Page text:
Most North Dakota employers are required to provide workers’ compensation insurance to their employees.
North Dakota imposes stringent workers’ compensation insurance rules on its employers. Unless otherwise excluded, employers are required to provide insurance for all full-time, part-time, seasonal, and occasional workers.
North Dakota strives to maintain near-universal workers’ comp coverage. This means that, in general, everyone working in the state must have workers’ comp protection, except the following:
Employers can still voluntarily purchase coverage for employees on the exemption list.
Business owners of various types are not considered employees and therefore aren’t required to have workers' comp coverage on themselves, including:
However, if business owners want insurance, they are free to buy it.
Independent contractors are not required to be covered by workers’ comp as long as they can prove they are independent contractors under the so-called common law test. The burden of proof falls on the person claiming independent contractor status.
If North Dakota Workforce Safety and Insurance (WSI) determines that a person is exempt from workers’ comp due to being an independent contractor, the decision is effective for one year.
Employers or independent contractors seeking an exemption should contact WSI and request an “Independent Contractor Verification Application.”
North Dakota uses a monopolistic state fund to provide workers’ compensation insurance to the vast majority of state employers. This means there is no private insurance marketplace in the state.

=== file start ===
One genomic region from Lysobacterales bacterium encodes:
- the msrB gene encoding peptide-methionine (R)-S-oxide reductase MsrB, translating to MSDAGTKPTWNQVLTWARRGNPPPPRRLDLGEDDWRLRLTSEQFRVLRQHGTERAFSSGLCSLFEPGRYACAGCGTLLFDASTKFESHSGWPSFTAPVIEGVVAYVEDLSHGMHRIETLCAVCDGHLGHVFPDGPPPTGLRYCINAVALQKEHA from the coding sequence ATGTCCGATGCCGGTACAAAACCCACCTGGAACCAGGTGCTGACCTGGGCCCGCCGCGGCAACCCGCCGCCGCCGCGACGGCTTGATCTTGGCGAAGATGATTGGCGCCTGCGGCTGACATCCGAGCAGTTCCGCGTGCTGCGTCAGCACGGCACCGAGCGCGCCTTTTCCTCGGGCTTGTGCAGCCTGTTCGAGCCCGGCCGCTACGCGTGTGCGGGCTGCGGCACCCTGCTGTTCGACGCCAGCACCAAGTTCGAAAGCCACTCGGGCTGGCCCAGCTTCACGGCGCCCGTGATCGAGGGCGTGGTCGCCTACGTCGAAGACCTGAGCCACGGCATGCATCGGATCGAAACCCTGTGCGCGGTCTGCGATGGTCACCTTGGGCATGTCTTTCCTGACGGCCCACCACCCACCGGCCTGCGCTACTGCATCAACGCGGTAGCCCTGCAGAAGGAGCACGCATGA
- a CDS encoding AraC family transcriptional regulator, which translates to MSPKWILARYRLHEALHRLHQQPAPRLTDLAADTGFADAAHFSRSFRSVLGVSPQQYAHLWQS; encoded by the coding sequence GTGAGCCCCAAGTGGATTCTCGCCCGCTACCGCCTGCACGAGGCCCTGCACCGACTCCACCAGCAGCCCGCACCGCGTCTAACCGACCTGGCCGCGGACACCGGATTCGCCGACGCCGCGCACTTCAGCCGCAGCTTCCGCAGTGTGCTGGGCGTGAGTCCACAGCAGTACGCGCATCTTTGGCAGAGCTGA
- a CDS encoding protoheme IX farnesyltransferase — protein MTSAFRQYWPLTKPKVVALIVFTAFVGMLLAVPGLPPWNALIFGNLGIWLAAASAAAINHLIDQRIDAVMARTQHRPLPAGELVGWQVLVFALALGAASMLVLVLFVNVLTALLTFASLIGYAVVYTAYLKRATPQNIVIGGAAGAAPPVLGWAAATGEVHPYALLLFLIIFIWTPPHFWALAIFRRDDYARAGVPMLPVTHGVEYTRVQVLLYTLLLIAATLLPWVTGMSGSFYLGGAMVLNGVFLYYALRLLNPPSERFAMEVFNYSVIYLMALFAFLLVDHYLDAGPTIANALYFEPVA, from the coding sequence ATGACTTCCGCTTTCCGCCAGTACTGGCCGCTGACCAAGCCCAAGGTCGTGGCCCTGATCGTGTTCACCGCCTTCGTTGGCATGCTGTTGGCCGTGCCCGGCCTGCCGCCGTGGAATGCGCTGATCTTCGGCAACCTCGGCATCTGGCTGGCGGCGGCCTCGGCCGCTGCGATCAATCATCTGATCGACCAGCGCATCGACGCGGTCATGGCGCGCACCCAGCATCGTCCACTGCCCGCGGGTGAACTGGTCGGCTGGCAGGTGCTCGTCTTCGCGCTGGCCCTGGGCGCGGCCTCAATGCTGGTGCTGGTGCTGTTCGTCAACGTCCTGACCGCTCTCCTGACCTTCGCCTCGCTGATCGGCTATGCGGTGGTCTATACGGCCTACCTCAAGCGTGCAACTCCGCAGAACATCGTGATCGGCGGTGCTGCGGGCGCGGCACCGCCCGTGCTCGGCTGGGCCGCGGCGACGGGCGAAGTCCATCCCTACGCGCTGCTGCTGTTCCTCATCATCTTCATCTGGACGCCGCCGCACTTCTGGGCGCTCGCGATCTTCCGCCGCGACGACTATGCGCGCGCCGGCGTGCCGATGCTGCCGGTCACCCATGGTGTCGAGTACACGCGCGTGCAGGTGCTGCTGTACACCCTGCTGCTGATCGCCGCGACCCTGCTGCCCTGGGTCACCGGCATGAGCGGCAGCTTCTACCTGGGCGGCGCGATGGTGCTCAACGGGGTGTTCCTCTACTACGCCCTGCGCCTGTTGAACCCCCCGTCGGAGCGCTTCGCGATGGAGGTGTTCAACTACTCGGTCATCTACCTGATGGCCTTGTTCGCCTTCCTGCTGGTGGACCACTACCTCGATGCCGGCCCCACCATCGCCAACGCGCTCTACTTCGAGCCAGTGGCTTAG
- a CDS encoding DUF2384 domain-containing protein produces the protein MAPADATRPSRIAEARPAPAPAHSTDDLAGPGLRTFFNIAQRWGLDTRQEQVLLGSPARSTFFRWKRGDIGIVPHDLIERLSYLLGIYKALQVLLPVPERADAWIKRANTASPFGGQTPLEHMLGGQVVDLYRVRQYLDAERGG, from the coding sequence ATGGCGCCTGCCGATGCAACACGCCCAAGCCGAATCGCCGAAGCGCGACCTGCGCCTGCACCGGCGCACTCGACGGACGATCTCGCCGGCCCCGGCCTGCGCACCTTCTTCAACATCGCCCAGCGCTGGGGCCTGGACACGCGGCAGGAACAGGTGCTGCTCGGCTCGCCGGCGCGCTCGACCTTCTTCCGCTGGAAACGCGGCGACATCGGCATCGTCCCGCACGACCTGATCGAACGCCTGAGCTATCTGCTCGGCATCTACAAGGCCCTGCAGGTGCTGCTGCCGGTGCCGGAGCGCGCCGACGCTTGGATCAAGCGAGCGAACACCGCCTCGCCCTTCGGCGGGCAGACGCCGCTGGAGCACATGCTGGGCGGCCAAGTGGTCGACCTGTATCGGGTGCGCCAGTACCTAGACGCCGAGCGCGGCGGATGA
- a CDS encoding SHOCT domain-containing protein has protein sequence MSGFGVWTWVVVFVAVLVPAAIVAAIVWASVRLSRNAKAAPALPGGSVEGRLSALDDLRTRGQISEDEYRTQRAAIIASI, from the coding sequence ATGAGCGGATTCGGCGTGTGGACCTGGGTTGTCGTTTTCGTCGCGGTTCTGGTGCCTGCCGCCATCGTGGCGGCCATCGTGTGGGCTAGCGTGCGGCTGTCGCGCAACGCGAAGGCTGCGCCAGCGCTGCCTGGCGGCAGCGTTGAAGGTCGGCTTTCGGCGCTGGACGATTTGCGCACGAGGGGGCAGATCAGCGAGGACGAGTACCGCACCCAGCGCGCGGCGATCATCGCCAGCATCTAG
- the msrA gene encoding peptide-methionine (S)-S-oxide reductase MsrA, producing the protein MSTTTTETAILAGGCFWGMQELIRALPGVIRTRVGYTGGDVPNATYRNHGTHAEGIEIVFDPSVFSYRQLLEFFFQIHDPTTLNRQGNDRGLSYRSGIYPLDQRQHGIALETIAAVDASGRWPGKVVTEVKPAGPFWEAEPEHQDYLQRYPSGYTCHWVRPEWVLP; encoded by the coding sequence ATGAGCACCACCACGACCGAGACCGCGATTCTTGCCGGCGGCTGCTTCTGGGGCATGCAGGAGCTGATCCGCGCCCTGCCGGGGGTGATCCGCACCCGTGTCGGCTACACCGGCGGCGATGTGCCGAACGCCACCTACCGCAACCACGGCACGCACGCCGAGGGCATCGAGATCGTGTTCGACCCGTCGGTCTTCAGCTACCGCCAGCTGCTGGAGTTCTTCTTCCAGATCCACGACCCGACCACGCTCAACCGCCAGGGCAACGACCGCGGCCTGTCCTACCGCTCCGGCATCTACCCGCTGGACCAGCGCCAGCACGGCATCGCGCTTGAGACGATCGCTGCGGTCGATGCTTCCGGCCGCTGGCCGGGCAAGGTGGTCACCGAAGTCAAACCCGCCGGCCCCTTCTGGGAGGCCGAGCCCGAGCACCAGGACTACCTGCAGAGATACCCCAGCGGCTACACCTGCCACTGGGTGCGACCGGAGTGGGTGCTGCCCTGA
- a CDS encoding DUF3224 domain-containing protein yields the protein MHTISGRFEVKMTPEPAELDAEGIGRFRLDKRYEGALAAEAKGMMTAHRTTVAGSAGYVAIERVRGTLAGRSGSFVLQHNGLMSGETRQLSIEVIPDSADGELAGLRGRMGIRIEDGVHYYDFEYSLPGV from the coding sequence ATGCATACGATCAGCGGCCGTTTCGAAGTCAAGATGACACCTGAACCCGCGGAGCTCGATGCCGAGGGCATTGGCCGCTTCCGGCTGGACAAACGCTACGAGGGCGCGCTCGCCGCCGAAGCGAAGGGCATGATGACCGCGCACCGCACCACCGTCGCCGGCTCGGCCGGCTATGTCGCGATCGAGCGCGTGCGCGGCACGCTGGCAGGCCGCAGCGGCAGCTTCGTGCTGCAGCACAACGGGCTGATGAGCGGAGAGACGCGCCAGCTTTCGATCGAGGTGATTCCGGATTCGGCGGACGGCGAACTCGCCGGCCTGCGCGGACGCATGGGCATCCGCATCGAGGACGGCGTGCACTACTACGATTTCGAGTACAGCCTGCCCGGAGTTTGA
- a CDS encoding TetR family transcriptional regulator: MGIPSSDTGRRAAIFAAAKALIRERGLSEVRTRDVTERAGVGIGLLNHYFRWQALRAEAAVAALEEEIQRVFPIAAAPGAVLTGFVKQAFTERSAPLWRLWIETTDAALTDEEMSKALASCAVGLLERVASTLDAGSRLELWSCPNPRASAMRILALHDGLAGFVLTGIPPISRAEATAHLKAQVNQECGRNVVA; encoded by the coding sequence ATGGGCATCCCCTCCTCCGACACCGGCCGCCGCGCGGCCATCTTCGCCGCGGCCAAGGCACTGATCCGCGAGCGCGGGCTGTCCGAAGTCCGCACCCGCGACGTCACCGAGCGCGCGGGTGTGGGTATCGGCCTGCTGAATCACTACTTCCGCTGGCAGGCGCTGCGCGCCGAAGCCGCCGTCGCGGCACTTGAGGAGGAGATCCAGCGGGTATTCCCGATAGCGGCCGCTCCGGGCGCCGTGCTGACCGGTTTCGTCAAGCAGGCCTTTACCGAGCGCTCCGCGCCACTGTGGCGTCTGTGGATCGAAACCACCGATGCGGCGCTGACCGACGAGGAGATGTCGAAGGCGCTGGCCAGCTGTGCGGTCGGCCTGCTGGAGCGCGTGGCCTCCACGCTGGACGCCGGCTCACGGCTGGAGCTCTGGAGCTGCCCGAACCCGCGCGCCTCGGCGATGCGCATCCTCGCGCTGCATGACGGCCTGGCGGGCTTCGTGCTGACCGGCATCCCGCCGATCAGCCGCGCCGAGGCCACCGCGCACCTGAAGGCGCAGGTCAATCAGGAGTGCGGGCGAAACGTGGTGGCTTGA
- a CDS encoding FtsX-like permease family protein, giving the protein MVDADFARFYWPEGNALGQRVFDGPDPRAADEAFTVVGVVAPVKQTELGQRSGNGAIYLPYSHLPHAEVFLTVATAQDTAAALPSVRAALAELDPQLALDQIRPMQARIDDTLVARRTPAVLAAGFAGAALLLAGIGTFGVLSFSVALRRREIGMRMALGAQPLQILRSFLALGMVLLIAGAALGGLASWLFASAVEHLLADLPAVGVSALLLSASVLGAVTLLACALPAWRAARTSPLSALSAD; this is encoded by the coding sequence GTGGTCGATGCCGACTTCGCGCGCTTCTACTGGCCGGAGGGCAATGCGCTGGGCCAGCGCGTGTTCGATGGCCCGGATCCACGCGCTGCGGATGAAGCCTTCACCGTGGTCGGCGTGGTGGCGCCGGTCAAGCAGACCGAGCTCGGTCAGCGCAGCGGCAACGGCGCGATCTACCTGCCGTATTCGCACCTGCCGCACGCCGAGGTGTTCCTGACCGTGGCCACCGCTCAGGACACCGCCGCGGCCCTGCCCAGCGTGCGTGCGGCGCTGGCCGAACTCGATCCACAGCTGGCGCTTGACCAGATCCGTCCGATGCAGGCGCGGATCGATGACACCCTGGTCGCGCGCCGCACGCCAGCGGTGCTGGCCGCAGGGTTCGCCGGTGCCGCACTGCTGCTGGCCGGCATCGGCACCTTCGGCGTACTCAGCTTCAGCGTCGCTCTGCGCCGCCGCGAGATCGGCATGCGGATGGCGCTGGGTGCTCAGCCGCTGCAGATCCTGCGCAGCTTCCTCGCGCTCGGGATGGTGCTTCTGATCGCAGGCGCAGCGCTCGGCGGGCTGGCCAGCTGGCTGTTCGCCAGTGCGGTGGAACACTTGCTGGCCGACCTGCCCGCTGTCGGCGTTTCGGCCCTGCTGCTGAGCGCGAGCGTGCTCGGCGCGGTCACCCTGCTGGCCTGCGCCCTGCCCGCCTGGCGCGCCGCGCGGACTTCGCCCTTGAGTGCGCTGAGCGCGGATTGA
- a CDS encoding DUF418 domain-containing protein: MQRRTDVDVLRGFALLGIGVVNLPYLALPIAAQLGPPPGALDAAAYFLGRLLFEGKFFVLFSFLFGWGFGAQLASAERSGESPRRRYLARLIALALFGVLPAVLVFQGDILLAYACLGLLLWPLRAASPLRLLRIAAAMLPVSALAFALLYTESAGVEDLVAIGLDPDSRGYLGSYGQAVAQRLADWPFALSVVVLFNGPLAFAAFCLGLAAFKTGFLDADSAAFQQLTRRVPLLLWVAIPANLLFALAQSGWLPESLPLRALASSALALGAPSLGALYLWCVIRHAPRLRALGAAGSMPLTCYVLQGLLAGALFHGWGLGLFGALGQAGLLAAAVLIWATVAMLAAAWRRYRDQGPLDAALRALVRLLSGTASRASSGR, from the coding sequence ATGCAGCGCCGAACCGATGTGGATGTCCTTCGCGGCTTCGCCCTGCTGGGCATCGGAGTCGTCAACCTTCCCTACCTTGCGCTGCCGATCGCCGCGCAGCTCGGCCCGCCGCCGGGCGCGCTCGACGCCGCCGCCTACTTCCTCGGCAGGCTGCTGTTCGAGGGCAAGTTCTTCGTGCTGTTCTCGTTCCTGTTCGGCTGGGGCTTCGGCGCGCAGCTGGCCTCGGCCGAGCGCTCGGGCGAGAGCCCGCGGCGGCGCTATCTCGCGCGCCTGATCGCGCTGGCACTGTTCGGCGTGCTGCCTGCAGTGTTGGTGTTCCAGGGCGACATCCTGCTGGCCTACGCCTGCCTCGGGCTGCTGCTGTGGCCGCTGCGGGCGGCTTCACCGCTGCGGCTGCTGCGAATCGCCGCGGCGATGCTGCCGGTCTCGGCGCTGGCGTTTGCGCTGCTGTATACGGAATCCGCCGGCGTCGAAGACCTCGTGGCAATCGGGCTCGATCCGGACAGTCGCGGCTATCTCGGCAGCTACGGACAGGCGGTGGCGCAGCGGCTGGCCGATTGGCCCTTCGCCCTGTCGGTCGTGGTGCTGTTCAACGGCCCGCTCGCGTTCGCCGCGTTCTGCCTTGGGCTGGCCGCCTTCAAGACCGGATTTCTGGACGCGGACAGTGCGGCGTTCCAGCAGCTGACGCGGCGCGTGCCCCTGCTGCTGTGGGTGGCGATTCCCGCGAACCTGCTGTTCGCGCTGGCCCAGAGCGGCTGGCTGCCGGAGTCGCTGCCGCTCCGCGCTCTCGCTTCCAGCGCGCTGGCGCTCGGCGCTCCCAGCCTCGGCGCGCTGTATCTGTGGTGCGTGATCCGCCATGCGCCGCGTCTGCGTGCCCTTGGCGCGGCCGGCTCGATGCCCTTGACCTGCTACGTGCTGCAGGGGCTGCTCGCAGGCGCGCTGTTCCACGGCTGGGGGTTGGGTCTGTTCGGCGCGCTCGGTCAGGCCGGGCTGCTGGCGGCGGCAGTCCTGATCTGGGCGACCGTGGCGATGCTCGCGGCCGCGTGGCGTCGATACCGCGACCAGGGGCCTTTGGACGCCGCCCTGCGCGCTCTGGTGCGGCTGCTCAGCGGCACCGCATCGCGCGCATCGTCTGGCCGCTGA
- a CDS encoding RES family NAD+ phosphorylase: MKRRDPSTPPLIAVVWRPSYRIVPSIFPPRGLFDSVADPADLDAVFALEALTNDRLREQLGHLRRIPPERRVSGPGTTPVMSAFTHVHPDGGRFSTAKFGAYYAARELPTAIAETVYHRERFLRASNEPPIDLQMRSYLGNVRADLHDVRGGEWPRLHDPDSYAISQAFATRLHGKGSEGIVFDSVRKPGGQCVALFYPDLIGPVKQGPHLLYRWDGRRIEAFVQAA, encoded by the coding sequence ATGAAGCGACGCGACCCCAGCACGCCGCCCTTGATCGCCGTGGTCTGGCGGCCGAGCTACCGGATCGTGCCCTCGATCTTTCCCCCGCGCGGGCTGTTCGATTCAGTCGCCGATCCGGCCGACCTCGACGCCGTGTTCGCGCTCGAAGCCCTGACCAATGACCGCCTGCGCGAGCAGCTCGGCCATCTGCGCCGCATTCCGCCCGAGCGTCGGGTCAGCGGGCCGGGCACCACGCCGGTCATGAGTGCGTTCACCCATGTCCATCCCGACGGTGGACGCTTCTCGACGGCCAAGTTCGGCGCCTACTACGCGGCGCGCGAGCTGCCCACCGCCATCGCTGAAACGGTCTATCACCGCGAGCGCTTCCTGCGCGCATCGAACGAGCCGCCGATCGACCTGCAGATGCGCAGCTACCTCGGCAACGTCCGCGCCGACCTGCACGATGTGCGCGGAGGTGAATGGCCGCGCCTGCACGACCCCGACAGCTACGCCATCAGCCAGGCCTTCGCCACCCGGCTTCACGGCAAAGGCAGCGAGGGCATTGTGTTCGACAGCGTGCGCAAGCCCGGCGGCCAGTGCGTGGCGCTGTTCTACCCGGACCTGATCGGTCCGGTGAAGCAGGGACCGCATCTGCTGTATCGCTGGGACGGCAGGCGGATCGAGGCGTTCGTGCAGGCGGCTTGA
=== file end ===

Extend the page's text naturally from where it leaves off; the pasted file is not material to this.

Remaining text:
All employers, including those considered to be high risk, are guaranteed coverage under the North Dakota Workforce Safety and Insurance program.
Estimated employer costs for workers' compensation in North Dakota are $1.28 per $100 covered in payroll.
Violating North Dakota’s workers’ compensation statute is a serious concern. Here are the penalties you may face if you don’t comply with state law:
Given these penalties, all North Dakota employers should strive to remain in compliance with the state’s workers’ comp law at all times.
If a worker dies from a work-related accident or illness, North Dakota’s Workforce Safety and Insurance will pay for funeral expenses (up to $10,000) and survivor benefits.
Specific benefits are complex and depend on whether or not the deceased employee left a spouse and dependents. For details, go here.
In North Dakota, many workers’ comp claims end in settlements. This means the parties to the claim – the injured employee, the employer, and the state-run insurer – must agree on a lump-sum payment in return for the employee (or the employee’s survivors) agreeing to forgo future payments.
Because North Dakota maintains a so-called monopolistic workers’ comp fund, the state, not a private insurer, must approve all settlements. The state is open to alternative arrangements such as closing out an employee’s disability claim while holding open future medical benefits. Another alternative: converting future benefits into a structured settlement, which involves an annuity-like arrangement in which employees receive payments over a number of years.
In North Dakota, employees must file a workers’ comp claim within two years from the injury date. This is the first date any reasonable person would have recognized that a work-related injury happened.
If you are ready to explore commercial insurance options for your North Dakota business, start a free online application today to compare quotes from top-rated carriers.